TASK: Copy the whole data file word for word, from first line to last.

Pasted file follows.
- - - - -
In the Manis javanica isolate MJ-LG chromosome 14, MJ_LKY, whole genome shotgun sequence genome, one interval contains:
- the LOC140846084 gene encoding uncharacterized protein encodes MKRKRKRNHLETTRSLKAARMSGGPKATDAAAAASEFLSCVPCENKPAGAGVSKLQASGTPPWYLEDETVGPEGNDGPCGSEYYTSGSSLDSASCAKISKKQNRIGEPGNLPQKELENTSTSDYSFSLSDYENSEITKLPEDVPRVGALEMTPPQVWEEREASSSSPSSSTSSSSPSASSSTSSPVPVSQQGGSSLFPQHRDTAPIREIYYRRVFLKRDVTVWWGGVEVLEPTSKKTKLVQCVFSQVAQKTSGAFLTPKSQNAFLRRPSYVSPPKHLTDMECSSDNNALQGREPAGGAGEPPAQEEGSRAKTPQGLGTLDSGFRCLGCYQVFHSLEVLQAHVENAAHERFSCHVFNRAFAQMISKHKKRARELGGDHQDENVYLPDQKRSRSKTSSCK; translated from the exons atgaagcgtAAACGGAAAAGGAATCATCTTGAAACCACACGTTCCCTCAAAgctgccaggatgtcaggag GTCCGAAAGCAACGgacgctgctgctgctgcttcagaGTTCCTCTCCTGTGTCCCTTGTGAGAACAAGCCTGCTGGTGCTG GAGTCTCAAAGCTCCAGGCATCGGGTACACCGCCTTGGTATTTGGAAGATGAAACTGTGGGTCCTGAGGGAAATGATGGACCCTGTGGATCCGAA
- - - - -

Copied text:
In the Manis javanica isolate MJ-LG chromosome 14, MJ_LKY, whole genome shotgun sequence genome, one interval contains:
- the LOC140846084 gene encoding uncharacterized protein encodes MKRKRKRNHLETTRSLKAARMSGGPKATDAAAAASEFLSCVPCENKPAGAGVSKLQASGTPPWYLEDETVGPEGNDGPCGSEYYTSGSSLDSASCAKISKKQNRIGEPGNLPQKELENTSTSDYSFSLSDYENSEITKLPEDVPRVGALEMTPPQVWEEREASSSSPSSSTSSSSPSASSSTSSPVPVSQQGGSSLFPQHRDTAPIREIYYRRVFLKRDVTVWWGGVEVLEPTSKKTKLVQCVFSQVAQKTSGAFLTPKSQNAFLRRPSYVSPPKHLTDMECSSDNNALQGREPAGGAGEPPAQEEGSRAKTPQGLGTLDSGFRCLGCYQVFHSLEVLQAHVENAAHERFSCHVFNRAFAQMISKHKKRARELGGDHQDENVYLPDQKRSRSKTSSCK; translated from the exons atgaagcgtAAACGGAAAAGGAATCATCTTGAAACCACACGTTCCCTCAAAgctgccaggatgtcaggag GTCCGAAAGCAACGgacgctgctgctgctgcttcagaGTTCCTCTCCTGTGTCCCTTGTGAGAACAAGCCTGCTGGTGCTG GAGTCTCAAAGCTCCAGGCATCGGGTACACCGCCTTGGTATTTGGAAGATGAAACTGTGGGTCCTGAGGGAAATGATGGACCCTGTGGATCCGAA